What does GDPR mean, especially in light of Brexit?

eu gdpr brexit

The European Union’s General Data Protection Regulation comes into force on 25 May 2018 and all member states are expected to incorporate it into their national laws. 

GDPR is a data protection framework which is designed to extend the powers of the EU over companies which collect, store and process data about EU citizens.

The idea is to provide greater protection for citizens by holding companies more accountable for their actions.

GDPR covers many areas, including individuals’ rights to be informed, right of access, of erasure, data portability and so on.

One of the key aspects affecting companies is the requirement to store data about users within EU borders, rather than outside, say in the US, for example.

This has led to a number of companies, such as Zoho, to construct data centres within the EU in anticipation of the new rules.

Moreover, GDPR will probably mean that any data breaches will be made public almost immediately after they occur, rather than when the hacked companies feel it is judicious.

Banks and financial institutions are perhaps the most interested in GDPR since so many of them have operations across the continent and indeed the world.

Even the UK, which is planning to leave the EU, will see many companies complying with GDPR, but it remains to be seen whether simply complying with GDPR as a company carries much weight if the country you are located in is not part of the EU.

This sort of uncertainty is what might lead companies to avoid considering the UK as a place to build their data centres.

Nonetheless, the UK has one of the largest financial centres in the world – London. And if it wants to maintain that position it will have to do something to comply with GDPR even if it’s outside the EU.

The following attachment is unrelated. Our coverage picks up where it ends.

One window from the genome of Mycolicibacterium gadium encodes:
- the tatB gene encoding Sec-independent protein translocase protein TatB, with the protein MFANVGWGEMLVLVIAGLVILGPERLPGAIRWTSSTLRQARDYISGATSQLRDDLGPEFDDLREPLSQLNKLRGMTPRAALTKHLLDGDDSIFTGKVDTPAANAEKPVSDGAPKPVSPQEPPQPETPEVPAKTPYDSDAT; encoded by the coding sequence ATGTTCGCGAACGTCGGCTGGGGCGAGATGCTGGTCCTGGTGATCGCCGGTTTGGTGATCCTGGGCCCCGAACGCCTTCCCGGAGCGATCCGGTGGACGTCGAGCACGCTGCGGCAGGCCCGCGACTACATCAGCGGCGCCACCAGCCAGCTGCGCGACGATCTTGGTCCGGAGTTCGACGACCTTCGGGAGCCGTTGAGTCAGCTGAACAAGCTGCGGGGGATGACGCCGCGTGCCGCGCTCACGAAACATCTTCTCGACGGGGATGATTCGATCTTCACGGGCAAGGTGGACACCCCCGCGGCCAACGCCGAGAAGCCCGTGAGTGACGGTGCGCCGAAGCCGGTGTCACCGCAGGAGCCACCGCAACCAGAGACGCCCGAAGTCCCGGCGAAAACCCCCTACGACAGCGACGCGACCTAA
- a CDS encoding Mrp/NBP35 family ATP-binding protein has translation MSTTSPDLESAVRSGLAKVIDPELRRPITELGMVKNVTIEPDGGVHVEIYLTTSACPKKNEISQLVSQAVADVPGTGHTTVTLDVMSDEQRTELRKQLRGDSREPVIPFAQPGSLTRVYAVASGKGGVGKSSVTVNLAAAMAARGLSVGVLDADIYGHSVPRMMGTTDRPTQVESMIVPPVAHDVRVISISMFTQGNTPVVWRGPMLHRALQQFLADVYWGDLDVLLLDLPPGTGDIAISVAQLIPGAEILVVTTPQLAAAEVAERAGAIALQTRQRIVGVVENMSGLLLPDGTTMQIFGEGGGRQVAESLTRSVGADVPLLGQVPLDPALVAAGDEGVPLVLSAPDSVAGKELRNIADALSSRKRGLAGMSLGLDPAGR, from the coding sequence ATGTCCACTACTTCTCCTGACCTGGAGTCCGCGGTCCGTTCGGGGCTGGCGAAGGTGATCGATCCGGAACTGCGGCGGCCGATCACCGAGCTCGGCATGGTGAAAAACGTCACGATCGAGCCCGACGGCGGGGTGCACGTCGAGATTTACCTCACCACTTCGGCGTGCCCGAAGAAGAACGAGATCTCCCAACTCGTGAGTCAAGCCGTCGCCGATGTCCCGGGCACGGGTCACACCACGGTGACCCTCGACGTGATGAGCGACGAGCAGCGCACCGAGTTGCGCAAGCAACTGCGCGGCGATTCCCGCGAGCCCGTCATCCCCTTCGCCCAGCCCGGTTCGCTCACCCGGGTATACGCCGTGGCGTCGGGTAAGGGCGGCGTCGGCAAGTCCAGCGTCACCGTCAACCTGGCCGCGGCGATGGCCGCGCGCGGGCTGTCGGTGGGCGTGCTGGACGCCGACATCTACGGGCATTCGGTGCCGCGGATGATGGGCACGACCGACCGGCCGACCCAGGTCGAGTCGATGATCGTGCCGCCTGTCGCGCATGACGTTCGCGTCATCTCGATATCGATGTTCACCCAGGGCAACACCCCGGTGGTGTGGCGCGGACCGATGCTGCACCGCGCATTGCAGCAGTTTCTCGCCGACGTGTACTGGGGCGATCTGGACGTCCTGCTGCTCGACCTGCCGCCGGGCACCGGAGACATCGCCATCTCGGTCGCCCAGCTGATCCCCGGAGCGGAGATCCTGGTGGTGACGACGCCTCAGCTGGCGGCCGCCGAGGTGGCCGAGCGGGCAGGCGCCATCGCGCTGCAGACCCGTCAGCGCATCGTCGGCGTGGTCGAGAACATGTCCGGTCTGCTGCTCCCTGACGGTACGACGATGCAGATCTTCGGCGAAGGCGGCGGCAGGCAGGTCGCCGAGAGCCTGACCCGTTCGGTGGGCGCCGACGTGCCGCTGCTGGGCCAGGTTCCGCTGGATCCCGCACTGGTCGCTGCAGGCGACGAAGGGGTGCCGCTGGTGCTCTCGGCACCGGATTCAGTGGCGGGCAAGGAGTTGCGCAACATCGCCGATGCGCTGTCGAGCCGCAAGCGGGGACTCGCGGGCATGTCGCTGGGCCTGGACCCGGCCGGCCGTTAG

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Matt Hancock, the UK minister responsible for data protection says the UK will mirror GDPR by introducing new laws which look more or less like the same thing.

In answer to a parliamentary committee, Hancock said: “We are matching them [the EU and GDPR] rather than asking them to match anything new from the UK.”

This approach, said Hancock, will ensure the continued flow of data between the EU and the UK even after Brexit, which is a process that is taking place at the same time as GDPR comes in.

Hancock acknowledged the uncertainties. “The reason there are so many questions around data protection is that the EU is moving its own domestic law at the same time as we will be going through the Article 50 process. We have got to make sure that we look at the whole [of the data protection and privacy changes taking place].”

Banks and financial institutions – of which there are many in the UK – enjoy a “significantly higher level of trust” from consumers in the cybersecurity of their systems than any other sector, according to a report by Capgemini.

The study, The Currency of Trust: Why Banks and Insurers Must Make Customer Data Safer and More Secure, surveyed 7,600 consumers and over 180 senior data privacy and security professionals from banking and insurance firms from eight countries:

  • France;
  • Germany;
  • India;
  • the Netherlands;
  • Spain;
  • Sweden;
  • United Kingdom; and
  • United States.

It found that slightly more than 30 per cent of bank executives say their organisations have made “strong progress” in implementing draft guidelines on GDPR, which include the requirement to make public any data breaches within 72 hours or face large penalties.

And while banks may have the trust of the people, the reality is that security is not 100 per cent guaranteed, according to Capgemini.

Mike Turner, global cybersecurity chief operating officer at Capgemini, says: “Consumers implicitly trust banks with their money and data, but this faith is rooted in a mistaken belief their provider can be 100 per cent secure.

“While banks are evolving to combat the sophisticated threat cybercriminals pose, public understanding of the threats and challenges remains low.”

Zhiwei Jiang, global head of financial services, insights and data at Capgemini, says: “When GDPR is introduced and all breaches are likely to be made public soon after they occur, many people will be in for a surprise.

“The introduction of GDPR legislation next year is a prime opportunity for business transformation for banks and insurers to become the digital fortresses consumers believe them to be.”